development of WiMAX, which experienced major setbacks in 2007, says
Analysys, the global advisor in Telecom, IT and media, at the GSMA
Mobile World Congress in Barcelona (11-14 February).
WiMAX (Worldwide interoperability for Microwave Access) is a wireless
broadband technology based on the IEEE 802.16 family of standards. It
was originally designed as a last-mile fixed wireless broadband access
technology, but has also became a mobile broadband specification.
Theoretically, WiMAX offers longer ranges, increased throughput, QoS and
interoperability at relatively low cost.
“WiMAX suffered a major setback when the partnership between US operator
Sprint Nextel, one of the technology’s strongest advocates, and
Clearwire fell apart in November,” says Andrew Parkin-White, Principal
Analyst at Analysys, and co-author of Mobile Market Perspectives 2008 (A
summary of recent research into the evolving mobile market).
“Several WiMAX networks were launched in developing markets in 2007, but
most were small in scale and, given the low disposable income in these
countries, operators will need to revise their business models if the
cost of mobile WiMAX CPE continues to be high.”
Research also suggests other technologies may meet the needs of the MNO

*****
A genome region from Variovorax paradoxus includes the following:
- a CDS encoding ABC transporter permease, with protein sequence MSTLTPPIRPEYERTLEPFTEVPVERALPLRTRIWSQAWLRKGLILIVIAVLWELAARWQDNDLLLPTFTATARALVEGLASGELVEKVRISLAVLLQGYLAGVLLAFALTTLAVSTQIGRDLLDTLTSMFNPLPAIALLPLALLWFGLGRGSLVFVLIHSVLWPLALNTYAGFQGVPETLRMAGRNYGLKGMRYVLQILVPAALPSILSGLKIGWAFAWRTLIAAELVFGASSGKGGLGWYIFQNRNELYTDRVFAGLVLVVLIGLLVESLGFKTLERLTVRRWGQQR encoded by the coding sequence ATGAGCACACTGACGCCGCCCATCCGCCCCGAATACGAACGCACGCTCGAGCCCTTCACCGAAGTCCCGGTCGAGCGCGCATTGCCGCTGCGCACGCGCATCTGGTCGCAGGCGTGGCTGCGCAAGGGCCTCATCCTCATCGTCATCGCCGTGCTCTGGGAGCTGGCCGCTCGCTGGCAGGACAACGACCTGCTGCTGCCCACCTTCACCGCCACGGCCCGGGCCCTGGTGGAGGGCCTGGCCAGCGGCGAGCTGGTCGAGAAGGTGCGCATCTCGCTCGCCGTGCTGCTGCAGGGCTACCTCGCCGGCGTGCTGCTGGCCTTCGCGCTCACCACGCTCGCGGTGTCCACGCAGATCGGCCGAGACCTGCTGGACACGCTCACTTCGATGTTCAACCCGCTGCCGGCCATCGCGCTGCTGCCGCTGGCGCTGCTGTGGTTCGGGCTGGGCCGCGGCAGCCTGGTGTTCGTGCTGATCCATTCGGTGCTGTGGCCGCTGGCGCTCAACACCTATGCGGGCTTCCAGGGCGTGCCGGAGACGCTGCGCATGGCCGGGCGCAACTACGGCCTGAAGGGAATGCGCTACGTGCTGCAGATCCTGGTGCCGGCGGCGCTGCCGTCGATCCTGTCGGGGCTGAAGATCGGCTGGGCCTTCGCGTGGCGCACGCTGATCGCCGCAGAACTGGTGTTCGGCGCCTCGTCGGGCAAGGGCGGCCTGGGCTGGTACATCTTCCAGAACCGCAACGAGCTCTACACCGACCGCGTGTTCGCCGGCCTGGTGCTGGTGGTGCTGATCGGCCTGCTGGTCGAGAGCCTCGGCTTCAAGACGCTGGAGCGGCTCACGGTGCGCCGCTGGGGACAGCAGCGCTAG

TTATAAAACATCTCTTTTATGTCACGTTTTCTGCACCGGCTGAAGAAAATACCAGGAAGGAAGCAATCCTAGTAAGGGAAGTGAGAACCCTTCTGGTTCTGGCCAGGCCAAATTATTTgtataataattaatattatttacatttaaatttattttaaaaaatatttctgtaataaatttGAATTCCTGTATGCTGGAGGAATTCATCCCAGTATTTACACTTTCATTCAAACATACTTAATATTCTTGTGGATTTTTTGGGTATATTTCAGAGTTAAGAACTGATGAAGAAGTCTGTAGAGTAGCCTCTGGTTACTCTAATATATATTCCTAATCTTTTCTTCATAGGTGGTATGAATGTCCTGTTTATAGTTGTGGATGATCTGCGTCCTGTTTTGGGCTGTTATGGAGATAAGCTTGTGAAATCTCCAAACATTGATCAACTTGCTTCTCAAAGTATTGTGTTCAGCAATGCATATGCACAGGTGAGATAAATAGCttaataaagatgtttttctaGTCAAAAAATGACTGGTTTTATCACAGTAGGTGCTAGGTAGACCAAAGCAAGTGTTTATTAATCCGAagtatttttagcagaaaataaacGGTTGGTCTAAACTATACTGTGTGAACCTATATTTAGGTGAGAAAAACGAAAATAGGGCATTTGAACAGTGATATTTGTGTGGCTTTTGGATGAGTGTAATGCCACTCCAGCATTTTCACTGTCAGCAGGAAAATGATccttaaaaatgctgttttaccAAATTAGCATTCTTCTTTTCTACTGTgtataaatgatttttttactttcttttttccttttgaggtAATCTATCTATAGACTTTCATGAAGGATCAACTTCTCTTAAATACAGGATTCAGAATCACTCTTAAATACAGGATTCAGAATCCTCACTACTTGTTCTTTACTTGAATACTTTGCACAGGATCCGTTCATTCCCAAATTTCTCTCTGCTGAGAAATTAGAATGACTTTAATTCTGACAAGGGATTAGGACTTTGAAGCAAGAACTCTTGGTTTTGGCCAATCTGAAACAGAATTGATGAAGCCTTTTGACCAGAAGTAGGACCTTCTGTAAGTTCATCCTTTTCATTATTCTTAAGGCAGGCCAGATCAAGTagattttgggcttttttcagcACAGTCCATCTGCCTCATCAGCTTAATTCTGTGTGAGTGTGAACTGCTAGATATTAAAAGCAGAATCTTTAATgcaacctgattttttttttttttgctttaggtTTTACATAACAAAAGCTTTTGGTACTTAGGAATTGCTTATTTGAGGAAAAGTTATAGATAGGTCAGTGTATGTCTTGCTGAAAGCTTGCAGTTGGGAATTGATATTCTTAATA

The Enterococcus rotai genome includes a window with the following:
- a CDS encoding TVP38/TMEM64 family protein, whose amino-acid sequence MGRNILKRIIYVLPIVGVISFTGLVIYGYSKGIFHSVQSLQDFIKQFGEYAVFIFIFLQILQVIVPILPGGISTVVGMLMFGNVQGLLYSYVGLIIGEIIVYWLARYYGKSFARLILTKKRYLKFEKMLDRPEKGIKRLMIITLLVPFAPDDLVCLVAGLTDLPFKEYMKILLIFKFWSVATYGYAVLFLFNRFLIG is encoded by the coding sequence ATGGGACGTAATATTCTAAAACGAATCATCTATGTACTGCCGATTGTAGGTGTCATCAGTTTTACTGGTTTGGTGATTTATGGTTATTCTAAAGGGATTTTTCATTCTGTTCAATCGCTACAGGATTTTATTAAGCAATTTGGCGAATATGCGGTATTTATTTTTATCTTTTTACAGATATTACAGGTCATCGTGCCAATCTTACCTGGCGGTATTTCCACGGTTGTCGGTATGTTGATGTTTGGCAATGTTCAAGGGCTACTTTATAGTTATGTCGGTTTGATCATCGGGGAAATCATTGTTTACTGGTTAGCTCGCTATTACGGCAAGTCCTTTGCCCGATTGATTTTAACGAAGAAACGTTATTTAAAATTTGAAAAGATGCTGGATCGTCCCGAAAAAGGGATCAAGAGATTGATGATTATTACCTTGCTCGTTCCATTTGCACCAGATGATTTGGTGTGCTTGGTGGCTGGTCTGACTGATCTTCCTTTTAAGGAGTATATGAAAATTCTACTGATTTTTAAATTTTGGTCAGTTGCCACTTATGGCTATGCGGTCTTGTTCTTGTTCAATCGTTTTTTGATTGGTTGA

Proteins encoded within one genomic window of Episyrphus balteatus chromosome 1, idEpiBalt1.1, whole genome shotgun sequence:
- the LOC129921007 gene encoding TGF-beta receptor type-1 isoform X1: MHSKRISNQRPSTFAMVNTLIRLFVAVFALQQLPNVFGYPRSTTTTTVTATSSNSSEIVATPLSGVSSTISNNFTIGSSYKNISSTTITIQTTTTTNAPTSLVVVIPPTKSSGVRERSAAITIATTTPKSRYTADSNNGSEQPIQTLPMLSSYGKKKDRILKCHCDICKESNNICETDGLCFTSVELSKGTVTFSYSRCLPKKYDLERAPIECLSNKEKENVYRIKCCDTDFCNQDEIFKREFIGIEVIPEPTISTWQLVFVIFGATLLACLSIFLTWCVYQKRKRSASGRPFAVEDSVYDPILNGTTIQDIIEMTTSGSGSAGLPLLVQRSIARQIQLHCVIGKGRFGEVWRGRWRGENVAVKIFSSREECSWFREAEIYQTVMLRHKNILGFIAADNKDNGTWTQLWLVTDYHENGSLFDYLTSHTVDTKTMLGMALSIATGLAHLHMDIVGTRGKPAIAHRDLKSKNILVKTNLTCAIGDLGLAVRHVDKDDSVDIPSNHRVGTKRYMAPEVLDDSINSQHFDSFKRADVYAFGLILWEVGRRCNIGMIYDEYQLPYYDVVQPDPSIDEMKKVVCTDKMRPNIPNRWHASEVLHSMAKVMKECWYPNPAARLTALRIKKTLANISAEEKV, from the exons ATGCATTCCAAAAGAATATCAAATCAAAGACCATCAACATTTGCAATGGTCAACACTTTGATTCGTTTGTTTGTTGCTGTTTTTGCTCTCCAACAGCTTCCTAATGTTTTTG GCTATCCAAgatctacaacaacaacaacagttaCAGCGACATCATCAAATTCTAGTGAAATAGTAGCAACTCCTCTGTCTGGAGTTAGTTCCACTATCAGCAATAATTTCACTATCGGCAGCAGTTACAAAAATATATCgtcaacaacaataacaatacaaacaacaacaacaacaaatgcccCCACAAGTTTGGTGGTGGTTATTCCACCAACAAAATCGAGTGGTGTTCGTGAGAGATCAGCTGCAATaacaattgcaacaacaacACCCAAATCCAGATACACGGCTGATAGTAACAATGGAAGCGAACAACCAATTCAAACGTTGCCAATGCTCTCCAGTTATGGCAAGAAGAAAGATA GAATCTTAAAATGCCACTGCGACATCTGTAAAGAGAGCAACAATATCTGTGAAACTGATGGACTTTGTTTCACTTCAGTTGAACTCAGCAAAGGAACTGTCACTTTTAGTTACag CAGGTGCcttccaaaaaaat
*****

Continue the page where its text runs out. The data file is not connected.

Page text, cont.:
(Mobile Network Operator) and its customers better than WiMAX.
“LTE looks to be more suitable for developed mobile markets, but success
depends on its ability to achieve its targets for network performance at
an appropriate price and within the right timescale,” says Parkin-White.
An alternative approach may well threaten conventional thinking on 3G
network enhancements: the availability of low-cost fixed broadband, the
advent of femtocells (indoor base stations) and the adoption of
dedicated broadcasting networks could call into question the need for
the envisaged network enhancement strategy.
“Our research, combined with demand and capacity modelling, has shown
that an approach that combines these alternatives with HSPA+ may meet
the capacity needs of a wide range of operators. If MNOs start to
develop a fundamentally different view on their strategy for technology
evolution, vendors will have to totally rethink their approach to the
market in 2008. Either way, the future for WiMAX does not look healthy,”